The MOLOPEC project contributes to the development of solar synthetic fuels as a sustainable solution for solar energy conversion, storage, and distribution.
Solar synthetic fuels, based on photoelectrochemical (PEC) water splitting for H2 and CO2 reduction hold promise for long-term storage and distribution of solar energy. Taking advantage of recent progress in organic photovoltaics (OPV) based in non-fullerene acceptors (NFAs), organic photoelectrodes (OPEC) employing the donor/acceptor PM6:Y6 system have recently been found to sustain competitive photocurrents (> 15 mA/cm2). The advantages of using these carbon-based and free-of-critical raw materials are the tuneable band gaps, semitransparency, and compatibility with flexible substrates, enabling lightweight devices that can be made by high-throughput roll-to-roll technologies. However, challenges such as self-oxidation in aqueous electrolytes and surface catalysis optimization need to be addressed.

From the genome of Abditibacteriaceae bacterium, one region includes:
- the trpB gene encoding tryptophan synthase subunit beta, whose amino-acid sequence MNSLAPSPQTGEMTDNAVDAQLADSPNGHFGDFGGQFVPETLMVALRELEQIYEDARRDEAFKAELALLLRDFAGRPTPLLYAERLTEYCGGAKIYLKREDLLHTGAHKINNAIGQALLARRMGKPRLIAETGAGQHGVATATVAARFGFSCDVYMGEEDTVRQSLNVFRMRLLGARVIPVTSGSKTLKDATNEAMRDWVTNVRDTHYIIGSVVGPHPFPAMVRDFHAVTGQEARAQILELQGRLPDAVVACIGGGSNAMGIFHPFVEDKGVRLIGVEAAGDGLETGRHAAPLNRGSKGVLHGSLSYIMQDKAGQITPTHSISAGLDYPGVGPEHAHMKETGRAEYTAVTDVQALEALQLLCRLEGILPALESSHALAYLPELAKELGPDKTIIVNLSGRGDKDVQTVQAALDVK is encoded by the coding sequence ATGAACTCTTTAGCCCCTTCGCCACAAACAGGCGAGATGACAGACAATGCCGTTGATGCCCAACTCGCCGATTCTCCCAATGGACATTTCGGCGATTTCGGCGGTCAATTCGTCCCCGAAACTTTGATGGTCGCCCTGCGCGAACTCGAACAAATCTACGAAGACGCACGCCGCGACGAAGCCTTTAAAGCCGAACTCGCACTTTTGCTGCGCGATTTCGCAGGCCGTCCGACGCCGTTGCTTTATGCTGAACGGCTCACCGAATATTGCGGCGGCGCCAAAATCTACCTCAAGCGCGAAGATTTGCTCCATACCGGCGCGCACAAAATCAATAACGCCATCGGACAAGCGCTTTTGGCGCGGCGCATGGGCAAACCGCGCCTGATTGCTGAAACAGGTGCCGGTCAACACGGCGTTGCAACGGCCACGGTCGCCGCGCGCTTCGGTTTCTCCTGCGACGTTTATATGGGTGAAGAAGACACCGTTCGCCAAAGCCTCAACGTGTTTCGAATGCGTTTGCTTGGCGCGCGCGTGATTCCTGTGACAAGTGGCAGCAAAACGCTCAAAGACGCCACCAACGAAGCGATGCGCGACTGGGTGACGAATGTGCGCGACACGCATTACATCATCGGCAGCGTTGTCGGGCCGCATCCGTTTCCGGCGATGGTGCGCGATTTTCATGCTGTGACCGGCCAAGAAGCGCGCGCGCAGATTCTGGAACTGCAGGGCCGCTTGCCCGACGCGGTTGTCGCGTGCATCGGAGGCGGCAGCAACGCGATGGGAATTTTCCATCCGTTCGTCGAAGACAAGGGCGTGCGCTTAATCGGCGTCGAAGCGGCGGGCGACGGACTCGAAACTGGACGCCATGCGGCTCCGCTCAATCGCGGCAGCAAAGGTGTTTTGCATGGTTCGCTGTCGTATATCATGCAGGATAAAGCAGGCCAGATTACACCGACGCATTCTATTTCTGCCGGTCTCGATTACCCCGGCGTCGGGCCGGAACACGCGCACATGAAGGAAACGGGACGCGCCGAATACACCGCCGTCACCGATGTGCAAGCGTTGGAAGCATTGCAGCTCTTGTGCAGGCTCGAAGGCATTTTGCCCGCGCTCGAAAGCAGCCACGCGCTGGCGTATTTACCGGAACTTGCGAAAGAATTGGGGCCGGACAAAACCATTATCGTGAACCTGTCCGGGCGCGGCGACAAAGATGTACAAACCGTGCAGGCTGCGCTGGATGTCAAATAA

To overcome these challenges, molecular water oxidation catalysts (WOC), molecular proton reduction catalysts (PRC), and molecular CO2 reduction catalysts (CO2RC) overlayers can serve as transparent, conductive, and chemically stable barriers. These molecular-catalyst overlayers inhibit direct contact between water and the donor/acceptor molecules if fabricated without damaging the PM6:Y6 blend.
The MOLOPEC project combines the expertise of ICFO and ICIQ in fabricating organic photoactive materials and molecular catalysts, respectively, with ICN2’s advanced characterization techniques capable of revealing sub-nanometric features of the organic materials. This collaboration aims to fabricate a highly productive and stable OPEC-OPV tandem system for bias-free H2 and CO2 reduction reactions. The goal is to overcome the limitations associated with inorganic metal oxide photoanodes and electrocatalysts in large-scale solar fuel production.